Driving a car is probably the most dangerous thing most people do. According to the National Highway Traffic Safety Administration (NHTSA), each year in the United States, more than 30,000 people die and more than 2 million people are injured as the result of car wrecks. According to “America's Best Drivers' Report”, issued by Allstate Insurance Company, Washington D.C. has the worst drivers in the nation with a 112.15% greater-than-average accident frequency. Residents of Washington D.C. get into collisions on average once every 4.7 years. It is important to know what to do if you are involved in a car accident.
1. Be Prepared.
You should have a cell phone in your car when you drive. If there is an accident, you should call the police immediately. If your cell phone does not have a camera, you should keep a disposable camera in your car. You should also keep a pen or pencil and some paper in case you need to make notes or write down important information such as the contact information for the other driver or people who have witnessed the accident.
2. Put Safety First.
If the accident is minor and the cars drivable, move the vehicles off of the road way and out of the way of on-coming traffic. If you are seriously injured, or cannot move your vehicle, stay in your car, put on your vehicle emergency blinkers, and be sure your seat belt is engaged.
3. Call the Police.
It's best to call the police to report the accident. Many times the at-fault driver will try to persuade you to just exchange information and tell you he/she will “take care of everything” for you. Don't let this offer convince you not to call the police. It's always a good thing to have the police document the facts of the accident.
4. Exchange Information.
Be certain to get the name, address, telephone number and insurance information from the other driver. If the police do not come to document the accident, be certain to get the other driver's vehicle information, such as make, model, year and color of the car, the insurance company, the policy number and a phone number for the insurance company.
5. Document the Facts of the Accident.
Take photos of your vehicle and of the other vehicle. Document the accident scene, including the presence of traffic signals, street signs, the condition of the roadway, and any skid marks. If possible, record the names, addresses and phone numbers of any witnesses. If you can't get this information, try to take photographs of vehicles and license plates near the accident. Your attorney can use this information to locate possible witnesses.
6. Contact An Attorney.
You should speak with an attorney before you talk with anyone else about the accident. Having an attorney on your side from the start can make a huge difference in the outcome of your case. DO NOT SIGN ANYTHING for anyone unless your attorney advises you to. DO NOT GIVE ANY STATEMENTS to anyone without first consulting your attorney. Insurance companies have adjusters trained and paid to keep the money they pay out to you as low as possible. The adjuster is usually skilled in asking certain questions that may prompt you to say something that may hurt your case. DO NOT FILL IN ANY FORMS; send all forms you receive to your attorney.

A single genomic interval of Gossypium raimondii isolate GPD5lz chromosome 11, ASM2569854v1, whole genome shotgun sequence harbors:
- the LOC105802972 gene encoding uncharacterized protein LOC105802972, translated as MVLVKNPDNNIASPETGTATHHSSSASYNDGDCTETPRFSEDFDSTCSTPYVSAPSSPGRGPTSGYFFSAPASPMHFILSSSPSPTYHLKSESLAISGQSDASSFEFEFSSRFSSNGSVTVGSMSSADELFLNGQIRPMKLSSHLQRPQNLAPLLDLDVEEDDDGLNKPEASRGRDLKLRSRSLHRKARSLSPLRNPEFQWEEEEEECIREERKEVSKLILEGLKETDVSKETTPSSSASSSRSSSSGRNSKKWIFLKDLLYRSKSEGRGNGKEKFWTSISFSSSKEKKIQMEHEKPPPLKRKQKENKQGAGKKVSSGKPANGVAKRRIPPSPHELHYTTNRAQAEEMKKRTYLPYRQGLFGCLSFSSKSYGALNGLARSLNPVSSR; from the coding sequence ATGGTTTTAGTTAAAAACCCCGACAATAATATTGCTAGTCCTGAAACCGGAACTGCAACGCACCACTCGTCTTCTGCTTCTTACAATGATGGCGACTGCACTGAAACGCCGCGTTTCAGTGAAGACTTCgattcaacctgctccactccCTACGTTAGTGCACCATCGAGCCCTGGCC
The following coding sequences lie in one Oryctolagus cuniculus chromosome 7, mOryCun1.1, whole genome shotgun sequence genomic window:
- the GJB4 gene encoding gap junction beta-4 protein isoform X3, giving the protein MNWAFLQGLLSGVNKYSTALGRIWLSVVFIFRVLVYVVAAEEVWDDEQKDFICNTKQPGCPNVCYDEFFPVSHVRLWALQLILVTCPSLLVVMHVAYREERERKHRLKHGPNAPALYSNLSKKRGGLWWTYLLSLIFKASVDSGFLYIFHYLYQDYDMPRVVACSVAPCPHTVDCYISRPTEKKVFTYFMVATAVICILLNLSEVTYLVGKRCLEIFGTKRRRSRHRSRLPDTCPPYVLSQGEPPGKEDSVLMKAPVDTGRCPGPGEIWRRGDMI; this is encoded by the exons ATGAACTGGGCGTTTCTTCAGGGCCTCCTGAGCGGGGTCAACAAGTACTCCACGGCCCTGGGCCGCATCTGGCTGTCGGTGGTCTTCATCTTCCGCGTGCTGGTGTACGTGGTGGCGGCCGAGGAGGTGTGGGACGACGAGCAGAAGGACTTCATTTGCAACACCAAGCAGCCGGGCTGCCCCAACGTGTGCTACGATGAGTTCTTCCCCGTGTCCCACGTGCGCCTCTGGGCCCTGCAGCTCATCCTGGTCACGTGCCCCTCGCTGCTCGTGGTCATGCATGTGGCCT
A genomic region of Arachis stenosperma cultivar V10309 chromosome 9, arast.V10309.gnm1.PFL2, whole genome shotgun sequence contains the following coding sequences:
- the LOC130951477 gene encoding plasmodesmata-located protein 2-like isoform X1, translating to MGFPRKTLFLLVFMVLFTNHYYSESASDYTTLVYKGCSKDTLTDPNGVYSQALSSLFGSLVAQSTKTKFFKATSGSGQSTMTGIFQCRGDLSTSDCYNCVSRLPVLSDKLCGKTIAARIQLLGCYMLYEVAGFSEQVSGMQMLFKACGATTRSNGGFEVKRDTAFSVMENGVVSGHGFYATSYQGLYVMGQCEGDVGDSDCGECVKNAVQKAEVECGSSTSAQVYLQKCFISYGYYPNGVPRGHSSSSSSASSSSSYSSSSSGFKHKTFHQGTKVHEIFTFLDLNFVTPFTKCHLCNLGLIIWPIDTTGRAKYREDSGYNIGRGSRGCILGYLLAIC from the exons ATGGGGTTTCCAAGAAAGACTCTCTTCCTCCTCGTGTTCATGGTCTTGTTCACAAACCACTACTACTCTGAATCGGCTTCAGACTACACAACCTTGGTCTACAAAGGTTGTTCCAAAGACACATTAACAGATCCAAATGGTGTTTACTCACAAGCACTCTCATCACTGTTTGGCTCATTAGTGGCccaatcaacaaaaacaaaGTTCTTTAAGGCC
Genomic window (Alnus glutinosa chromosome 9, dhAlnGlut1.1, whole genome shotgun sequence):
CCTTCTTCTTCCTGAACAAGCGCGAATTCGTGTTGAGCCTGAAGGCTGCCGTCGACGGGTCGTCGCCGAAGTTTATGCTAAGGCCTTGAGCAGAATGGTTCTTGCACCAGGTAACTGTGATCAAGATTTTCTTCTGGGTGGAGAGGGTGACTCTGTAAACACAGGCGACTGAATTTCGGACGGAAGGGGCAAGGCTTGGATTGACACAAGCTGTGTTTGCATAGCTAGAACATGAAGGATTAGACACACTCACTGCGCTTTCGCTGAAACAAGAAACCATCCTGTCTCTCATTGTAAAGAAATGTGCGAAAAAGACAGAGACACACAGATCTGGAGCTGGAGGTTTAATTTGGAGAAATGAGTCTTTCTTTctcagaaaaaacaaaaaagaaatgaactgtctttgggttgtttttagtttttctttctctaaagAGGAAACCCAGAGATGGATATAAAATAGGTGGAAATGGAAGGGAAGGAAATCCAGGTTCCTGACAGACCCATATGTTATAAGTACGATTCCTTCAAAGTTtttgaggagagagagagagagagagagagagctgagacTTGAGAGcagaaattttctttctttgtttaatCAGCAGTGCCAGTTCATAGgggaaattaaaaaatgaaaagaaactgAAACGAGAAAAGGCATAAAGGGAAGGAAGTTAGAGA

7. Talk to No One About Your Case.
Refer all persons to your attorney. This includes co-workers, family and friends. Be Careful What You Say. Do NOT ever admit fault to anyone. Many of us are trained to be polite and may be inclined to say “I'm sorry.” Do not do this. Apologizing may be taken as an admission of fault and can be used against you later. Try NOT to discuss the details of the accident with anyone until you talk with an attorney.
8. Get Medical Treatment As Soon As Possible.
Even apparently minor car crashes can cause serious injuries. It's a good idea to be checked out by a doctor immediately after an accident if you note any pain or discomfort. Documenting your injuries right after the accident is important. Certain symptoms such as radiating pain or numbness, dizziness, headache, or momentary loss of consciousness may be indications of a serious injury, so it's important that trained health care professionals document such symptoms and recommend appropriate treatment. Follow your doctor's instructions as precisely as possible. Be honest with your doctor. Do NOT exaggerate your injuries. Doing so may actually harm your case.
9. Stay in Close Contact With Your Attorney.
Keep your attorney informed of any changes in your address or telephone number. Notify your attorney immediately if you sustain another injury. Do not fill out any forms; send all forms you receive to your attorney. Forward all bills receipts and letters for your accident to your attorney. Provide your attorney with the name, address and telephone number of ALL health care providers who treat you. Keep track of any time you miss from work. Your attorney will need this information.